Summary of “Dark chocolate is now a health food. Here’s how that happened.”

So how in the world could a chocolate bar be convincingly sold as a health food? You can thank a decades-long effort by the chocolate industry.
Big Chocolate’s investment in health science was a marketing masterstroke, catapulting dark chocolate into the superfood realm along with red wine, blueberries, and avocados – and helping to sell more candy.
How Mars helped turn chocolate into a heart healthy snack In 1982, Mars Inc. – the company that has brought us M&M’s, Snickers, and Twix – established the Mars Center for Cocoa Health Science in Brazil to study, in part, the biology of cocoa and its impact on human health.
To find out what kind of conclusions Mars-sponsored studies come to, Vox searched the health literature and identified 100 original cocoa health studies funded or supported by the chocolate maker over the past two decades.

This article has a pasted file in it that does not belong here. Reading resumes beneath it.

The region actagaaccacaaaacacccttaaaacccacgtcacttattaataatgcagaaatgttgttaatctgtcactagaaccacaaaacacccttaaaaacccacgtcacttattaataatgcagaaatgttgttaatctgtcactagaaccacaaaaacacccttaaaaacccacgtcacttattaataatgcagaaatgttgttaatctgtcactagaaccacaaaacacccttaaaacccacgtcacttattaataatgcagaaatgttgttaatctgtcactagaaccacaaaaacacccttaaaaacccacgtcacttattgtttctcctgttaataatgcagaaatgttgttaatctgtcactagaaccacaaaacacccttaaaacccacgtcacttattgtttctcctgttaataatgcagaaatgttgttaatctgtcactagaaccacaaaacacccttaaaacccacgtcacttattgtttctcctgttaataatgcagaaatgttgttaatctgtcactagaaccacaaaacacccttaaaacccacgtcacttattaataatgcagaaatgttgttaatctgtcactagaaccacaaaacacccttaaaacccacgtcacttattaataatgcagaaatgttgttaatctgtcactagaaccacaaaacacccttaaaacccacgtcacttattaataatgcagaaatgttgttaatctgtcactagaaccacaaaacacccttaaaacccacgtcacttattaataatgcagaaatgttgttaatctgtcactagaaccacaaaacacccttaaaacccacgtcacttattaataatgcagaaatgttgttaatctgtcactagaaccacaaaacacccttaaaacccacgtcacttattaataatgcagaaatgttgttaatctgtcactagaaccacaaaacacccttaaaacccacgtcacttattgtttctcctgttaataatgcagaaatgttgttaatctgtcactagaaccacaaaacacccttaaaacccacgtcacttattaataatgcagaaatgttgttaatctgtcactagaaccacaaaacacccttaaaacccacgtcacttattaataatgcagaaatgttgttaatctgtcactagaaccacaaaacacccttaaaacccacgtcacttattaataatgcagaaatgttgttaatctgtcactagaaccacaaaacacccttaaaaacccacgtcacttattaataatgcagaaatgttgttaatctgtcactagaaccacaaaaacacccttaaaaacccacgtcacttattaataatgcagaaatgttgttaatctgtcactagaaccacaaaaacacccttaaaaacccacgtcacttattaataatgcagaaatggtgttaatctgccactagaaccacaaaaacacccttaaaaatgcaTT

Among the findings in the Mars-sponsored health studies: Regularly eating cocoa flavanols could boost mood and cognitive performance, dark chocolate improves blood flow, cocoa might be useful for treating immune disorders, and both cocoa powder and dark chocolate can have a “Favorable effect” on cardiovascular disease risk.
“Premium chocolate,” like the vegan dark chocolate avocado bar, is helping drive growth in the chocolate market, Euromonitor found in an analysis of the US chocolate industry.
Industry funding can warp our perceptions of chocolate When you look at industry-funded studies, one thing becomes clear: They tend to focus on the health attributes of cocoa: its impact on cardiovascular health or cognitive function.
“The idea that dark chocolate is healthy has worked its way into the mainstream psyche,” said NYU food historian Amy Bentley, adding that even the very restrictive Paleo dieters sanction dark chocolate because of its “Numerous health benefits.”

The orginal article.